I’ve been taking banjo lessons for 2 1/2 years and I’m definitely making progress. So far, I’ve learned a bunch of songs – Scruggs style bluegrass mostly, but also some classical and a few others. It’s fun being able to play the songs, and they’ve helped me learn some chords and some licks, plus develop my dexterity. But there’s a lot I don’t know, and I want to get better faster.
So I’ve started thinking about the way I practice. What I usually do is a bit of warmup with a couple of songs I know pretty well, and then I work on the song I’m trying to learn. I break it down and memorize a bit at a time until I can play it all the way through. Sometimes I use a metronome or record myself. I try to focus more on the harder parts. If I can find a recording of the piece, I’ll usually listen to it once or twice early on, and sometimes if I’m really struggling I’ll either track down sheet music or laboriously translate the banjo tab to notes and play it on the keyboard. Sometimes I watch t.v. episodes on Netflix while I run through parts of the song over and over.
I wouldn’t call it deliberate, mindful practice. It’s pretty haphazard.
I decided to create a practice plan. I went looking for a template on the web, and stumbled across a terrific website called The Musician’s Way http://musiciansway.com which is the companion site to Gerald Klickstein’s wonderful book.
This is exactly the right book at the right time. Even though it’s written for people who’ve been playing longer and have loftier ambitions than I do, it’s packed with practical information I can use. It inspired me to create a better practice environment, with fewer distractions and with everything I need close at hand. It encouraged me to take it more seriously, mentally and physically preparing before I pick up the banjo.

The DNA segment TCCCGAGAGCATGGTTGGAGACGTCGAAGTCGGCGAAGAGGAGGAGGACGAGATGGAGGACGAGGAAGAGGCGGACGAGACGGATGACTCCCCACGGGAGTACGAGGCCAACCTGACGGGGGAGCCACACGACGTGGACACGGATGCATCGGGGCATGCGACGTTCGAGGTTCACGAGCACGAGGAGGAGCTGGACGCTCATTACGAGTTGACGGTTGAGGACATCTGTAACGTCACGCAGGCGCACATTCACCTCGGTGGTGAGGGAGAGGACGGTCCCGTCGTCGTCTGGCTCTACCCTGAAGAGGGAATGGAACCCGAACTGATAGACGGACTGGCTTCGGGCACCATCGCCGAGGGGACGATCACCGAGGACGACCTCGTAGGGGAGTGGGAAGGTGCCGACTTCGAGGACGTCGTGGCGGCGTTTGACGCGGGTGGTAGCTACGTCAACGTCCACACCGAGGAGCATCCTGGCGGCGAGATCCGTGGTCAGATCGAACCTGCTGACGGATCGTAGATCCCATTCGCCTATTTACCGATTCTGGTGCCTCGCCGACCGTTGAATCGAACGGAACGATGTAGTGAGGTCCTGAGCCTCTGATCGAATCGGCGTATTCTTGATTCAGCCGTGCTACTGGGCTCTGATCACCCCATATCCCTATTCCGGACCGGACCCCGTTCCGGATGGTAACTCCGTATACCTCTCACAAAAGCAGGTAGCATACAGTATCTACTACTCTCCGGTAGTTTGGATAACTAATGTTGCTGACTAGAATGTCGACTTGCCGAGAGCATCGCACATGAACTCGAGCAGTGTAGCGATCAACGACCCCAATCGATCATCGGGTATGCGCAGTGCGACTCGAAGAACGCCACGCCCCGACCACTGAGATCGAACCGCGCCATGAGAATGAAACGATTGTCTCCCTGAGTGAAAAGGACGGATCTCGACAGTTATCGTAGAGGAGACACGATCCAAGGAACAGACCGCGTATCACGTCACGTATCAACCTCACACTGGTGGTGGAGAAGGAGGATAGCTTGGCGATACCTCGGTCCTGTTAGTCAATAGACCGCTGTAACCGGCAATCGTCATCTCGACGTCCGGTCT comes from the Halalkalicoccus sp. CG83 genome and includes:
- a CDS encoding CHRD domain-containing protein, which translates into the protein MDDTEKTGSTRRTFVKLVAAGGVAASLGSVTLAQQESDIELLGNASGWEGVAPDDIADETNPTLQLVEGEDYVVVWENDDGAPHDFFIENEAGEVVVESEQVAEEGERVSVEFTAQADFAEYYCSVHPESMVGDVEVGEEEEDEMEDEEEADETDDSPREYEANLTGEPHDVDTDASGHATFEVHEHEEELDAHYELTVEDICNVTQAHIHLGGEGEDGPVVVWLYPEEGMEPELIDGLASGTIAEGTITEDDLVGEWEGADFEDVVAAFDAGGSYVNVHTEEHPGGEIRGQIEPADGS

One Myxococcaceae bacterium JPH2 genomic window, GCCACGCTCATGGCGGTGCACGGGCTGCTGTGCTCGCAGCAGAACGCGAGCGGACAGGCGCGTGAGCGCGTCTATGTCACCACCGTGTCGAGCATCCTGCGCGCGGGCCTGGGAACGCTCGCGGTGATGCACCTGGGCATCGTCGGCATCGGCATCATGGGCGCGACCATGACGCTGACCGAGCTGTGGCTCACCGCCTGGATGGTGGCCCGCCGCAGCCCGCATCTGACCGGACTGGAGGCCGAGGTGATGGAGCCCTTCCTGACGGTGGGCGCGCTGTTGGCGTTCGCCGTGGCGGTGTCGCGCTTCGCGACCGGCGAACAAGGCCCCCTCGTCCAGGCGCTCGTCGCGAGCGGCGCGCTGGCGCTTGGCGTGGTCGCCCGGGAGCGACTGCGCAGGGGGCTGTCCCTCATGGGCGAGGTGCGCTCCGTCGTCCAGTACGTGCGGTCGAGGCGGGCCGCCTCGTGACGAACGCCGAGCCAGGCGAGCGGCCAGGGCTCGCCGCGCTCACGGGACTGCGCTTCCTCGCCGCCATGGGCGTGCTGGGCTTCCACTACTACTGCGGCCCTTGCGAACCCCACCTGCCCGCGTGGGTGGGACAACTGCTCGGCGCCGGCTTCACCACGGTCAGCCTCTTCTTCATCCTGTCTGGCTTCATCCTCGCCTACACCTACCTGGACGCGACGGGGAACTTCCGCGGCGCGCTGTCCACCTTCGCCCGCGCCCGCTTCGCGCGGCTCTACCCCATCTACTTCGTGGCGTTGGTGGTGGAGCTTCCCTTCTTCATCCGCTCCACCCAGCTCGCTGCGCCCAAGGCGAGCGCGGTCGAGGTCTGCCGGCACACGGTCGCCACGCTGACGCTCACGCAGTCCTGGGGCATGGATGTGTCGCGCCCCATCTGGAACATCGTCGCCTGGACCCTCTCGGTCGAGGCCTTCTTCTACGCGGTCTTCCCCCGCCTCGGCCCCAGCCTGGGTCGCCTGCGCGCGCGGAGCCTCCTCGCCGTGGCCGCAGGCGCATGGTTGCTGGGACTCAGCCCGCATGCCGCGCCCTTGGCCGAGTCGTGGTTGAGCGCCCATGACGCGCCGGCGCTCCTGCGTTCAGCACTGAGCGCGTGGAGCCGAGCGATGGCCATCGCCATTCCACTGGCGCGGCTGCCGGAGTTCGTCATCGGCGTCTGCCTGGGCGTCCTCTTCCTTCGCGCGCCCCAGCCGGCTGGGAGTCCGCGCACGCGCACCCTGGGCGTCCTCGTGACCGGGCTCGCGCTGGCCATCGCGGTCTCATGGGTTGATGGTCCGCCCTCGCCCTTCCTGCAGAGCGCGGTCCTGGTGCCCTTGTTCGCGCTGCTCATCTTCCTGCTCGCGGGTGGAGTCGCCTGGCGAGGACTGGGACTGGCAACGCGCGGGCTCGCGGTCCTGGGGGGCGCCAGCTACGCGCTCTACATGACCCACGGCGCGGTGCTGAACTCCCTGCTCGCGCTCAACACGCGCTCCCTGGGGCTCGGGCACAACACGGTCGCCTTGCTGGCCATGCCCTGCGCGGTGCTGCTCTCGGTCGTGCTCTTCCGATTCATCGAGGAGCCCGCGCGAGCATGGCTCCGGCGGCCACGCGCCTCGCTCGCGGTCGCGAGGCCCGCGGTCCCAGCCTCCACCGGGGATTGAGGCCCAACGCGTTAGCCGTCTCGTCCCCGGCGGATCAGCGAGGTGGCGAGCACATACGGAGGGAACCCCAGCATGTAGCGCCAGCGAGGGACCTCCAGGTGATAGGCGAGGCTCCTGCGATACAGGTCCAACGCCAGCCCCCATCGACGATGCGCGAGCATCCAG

Klickstein advocates scheduling regular practice, with plenty of breaks, and using multiple short stints instead of marathons. Hours of sloppy run-throughs will produce nothing of value. Make it your top priority to raise the quality of your practice. He recommends choosing material that you like and that’s within your ability to play, using etudes and exercises to improve your technical ability, and regularly attending performances and listening to recordings to widen your pool of possibilities.
He advises breaking practice down into 5 parts: learning new material, getting better at older material, preparing for performance, improving technique (scales & such), and musicianship (including studying and listening). I don’t have any performance plans but the other four are spot on for me. I see now that I’ve been spending almost all my time in the first box, which is why I’ve felt like I’m spinning my wheels.
That advice to listen and study reminded me of a story I heard from a banjo teacher I met in Flagstaff at Pickin’ in the Pines last year. He talked about a student of his who wanted to play bluegrass but only listened to rock music. I write fiction, and I would never attempt writing in a genre I don’t read, but I confess I haven’t listened to enough of the kind of music I’m trying to learn to play. At my last lesson, my teacher turned me on to a guy named Bill Keith who developed something called the melodic style of banjo playing, and I really think this is going to be a breakthrough for me. Turns out there’s a whole boatload of YouTube videos like this one:
With Klickstein’s permission, then, I’ve started watching these videos and seeking out a bunch of different versions of Arkansas Traveler (the song I’m learning right now – you know, I’m bringin’ home a baby bumblebee, won’t my mommy be so proud of me) and, although I feel weird about it, visualizing playing before I touch a single string. And this week I’m focusing my technique block on the G, D, and C scales and converting major chords to minor chords.
And I’m only in Chapter 2!